Dillashaw's drastic weight cut rooted in meticulous planning
ABS-CBN Sports on Jan 17, 2019 10:24 AM
FILE - In this Aug. 4, 2018, file photo, T.J. Dillashaw smiles after his win against Cody Garbrandt in a UFC bantamweight mixed martial arts title fight at UFC 227 in Los Angeles. UFC bantamweight champion T.J. Dillashaw is going against conventional wisdom by cutting 10 pounds of weight to fight for the flyweight title Saturday. Elite mixed martial artists over 30 are supposed to get bigger, not smaller. But Dillashaw is confident he can become a two-division champ under the guidance of a math professor triathlete with strong ideas about common mistakes in weight-cutting. (AP Photo/Chris Carlson, File)
By Greg Beacham, Associated Press
YORBA LINDA, Calif. (AP) — Although T.J. Dillashaw has a wife and a young son in a beautiful home in Orange County, he spends much of his professional life several miles away at his other home.
The UFC bantamweight champion trains in the garage of Sam Calavitta, a triathlete math professor and performance specialist who coaches Dillashaw, Bellator's Aaron Pico and other elite athletes. Dillashaw also spends countless hours at the nearby kitchen table with Calavitta's nine children, eating daily meals prepared by Calavitta's wife and daughters.
Dillashaw's entire life revolves around his two homes, and he believes his two families provide him with the strength and grounding to do something nobody in UFC history has accomplished.
The 135-pound champion is going against conventional wisdom by cutting 10 pounds of weight to fight flyweight champ Henry Cejudo on Saturday night in Brooklyn.
Elite mixed martial artists over 30 are supposed to get bigger, not smaller. All three UFC fighters who have ever won simultaneous belts in two weight classes — Conor McGregor, Daniel Cormier and Amanda Nunes — did it by going up in weight, not down.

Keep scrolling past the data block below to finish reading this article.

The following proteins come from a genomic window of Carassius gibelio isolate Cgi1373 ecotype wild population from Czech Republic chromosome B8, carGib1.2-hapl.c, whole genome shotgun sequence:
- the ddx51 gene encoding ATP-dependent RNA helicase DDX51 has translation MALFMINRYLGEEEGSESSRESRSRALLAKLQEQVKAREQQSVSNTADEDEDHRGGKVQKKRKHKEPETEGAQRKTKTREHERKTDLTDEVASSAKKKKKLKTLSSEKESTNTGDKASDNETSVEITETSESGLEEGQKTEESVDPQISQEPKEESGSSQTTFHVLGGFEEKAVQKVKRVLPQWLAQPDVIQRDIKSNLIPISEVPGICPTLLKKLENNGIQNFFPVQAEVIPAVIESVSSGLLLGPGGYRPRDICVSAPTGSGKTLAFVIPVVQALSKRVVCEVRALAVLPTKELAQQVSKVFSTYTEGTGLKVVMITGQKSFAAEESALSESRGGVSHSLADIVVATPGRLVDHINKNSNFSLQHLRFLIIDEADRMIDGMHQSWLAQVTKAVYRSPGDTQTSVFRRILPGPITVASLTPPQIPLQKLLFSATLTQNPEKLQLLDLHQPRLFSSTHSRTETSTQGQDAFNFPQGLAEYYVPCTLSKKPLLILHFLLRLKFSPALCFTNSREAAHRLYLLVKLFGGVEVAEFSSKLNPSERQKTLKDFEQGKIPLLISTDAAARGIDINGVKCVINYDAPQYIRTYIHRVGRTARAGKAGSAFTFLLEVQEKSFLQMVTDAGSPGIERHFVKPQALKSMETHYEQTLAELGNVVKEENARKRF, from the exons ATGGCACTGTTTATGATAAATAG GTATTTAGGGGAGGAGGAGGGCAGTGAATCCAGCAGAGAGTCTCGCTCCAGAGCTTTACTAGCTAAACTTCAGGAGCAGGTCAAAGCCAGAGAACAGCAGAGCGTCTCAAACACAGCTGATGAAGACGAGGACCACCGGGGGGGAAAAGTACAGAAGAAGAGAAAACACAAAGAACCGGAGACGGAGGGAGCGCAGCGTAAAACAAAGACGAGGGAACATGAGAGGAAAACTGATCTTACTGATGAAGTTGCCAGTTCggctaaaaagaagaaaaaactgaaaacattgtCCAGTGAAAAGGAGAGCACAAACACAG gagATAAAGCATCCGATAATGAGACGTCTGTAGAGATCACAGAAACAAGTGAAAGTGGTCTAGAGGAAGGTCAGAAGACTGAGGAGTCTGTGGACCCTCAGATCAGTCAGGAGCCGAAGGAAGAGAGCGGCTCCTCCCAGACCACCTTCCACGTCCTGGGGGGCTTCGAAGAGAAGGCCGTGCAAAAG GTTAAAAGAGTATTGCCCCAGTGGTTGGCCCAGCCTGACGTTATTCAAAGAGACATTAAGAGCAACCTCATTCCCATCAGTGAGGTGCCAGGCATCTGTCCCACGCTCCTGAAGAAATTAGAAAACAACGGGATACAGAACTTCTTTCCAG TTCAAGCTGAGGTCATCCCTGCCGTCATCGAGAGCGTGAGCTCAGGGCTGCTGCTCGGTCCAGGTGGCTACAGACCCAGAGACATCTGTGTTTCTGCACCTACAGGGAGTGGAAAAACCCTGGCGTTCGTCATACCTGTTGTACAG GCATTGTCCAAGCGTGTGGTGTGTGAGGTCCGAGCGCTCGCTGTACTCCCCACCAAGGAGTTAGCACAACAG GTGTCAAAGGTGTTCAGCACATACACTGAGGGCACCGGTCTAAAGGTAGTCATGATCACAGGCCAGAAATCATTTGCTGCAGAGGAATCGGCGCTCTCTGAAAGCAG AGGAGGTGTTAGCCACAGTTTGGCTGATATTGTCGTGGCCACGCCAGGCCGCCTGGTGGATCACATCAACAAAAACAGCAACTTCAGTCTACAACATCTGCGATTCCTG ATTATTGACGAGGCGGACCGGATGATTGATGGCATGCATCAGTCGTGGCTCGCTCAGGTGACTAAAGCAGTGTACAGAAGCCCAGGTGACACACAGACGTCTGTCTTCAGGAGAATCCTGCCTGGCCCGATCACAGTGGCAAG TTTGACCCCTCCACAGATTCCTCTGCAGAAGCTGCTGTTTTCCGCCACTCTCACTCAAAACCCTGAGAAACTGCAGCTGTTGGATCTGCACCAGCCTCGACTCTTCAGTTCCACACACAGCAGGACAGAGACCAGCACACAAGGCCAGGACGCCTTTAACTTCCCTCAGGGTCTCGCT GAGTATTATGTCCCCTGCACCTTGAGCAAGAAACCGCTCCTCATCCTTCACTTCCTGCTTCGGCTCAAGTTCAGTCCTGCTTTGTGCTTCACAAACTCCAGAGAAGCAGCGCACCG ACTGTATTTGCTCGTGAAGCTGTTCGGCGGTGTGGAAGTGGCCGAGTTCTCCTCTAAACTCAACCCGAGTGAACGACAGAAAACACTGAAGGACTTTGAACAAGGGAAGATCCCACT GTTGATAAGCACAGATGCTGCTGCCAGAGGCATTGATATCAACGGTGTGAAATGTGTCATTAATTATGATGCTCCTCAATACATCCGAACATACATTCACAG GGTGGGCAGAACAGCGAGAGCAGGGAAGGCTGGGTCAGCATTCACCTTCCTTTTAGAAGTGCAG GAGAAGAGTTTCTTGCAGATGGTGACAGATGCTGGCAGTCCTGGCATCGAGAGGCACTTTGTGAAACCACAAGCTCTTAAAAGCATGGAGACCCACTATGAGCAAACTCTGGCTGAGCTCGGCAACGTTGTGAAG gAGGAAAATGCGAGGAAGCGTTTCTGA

Dillashaw and Calavitta were confident he could do it with a scientific, meticulously measured plan that takes the nearly 33-year-old Dillashaw down to a weight at which the former Cal State Fullerton wrestler hadn't competed since he was a teenager.
"I always knew I could make the weight, but I'm surprised at how good I feel trying to get down there," Dillashaw said. "It's because of how professional I took it. My diet has been strict. My workout routine has been strict. I'm lean, and everyone thinks I'm lying, but I'm stronger now than I was last camp."
Instead of relying on the mix of crash dieting, sauna sweats and dehydration that has been the time-tested formula for fighters determined to compete at the smallest possible weight, Calavitta and Dillashaw created a three-month regimen of precise eating, working out and constant monitoring of every factor in between. Every calorie counts in the home-cooked meals eaten by Dillashaw at Calavitta's table, but the plan is much more than a diet.
"We're not really presenting him something that is so much discipline or deprivation as it is lifestyle," said Calavitta, an award-winning calculus teacher and former aerospace engineer who has competed in multiple triathlons. "It's to make your life better now as well as after fighting, so you can spend many, many years with your wife and your kids with a healthy and truthful life without many of the negative effects (of fighting)."
Calavitta planned out every step in the process even before Dillashaw (16-3) agreed to the fight against Cejudo (13-2).
Dillashaw has talked about going down to 125 pounds for several years, particularly for a big-money fight against long-reigning champ Demetrious "Mighty Mouse" Johnson. Right after Cejudo upset Johnson last August on the same Los Angeles card on which Dillashaw trounced Cody Garbrandt, the UFC approached Dillashaw with a chance at the flyweight belt.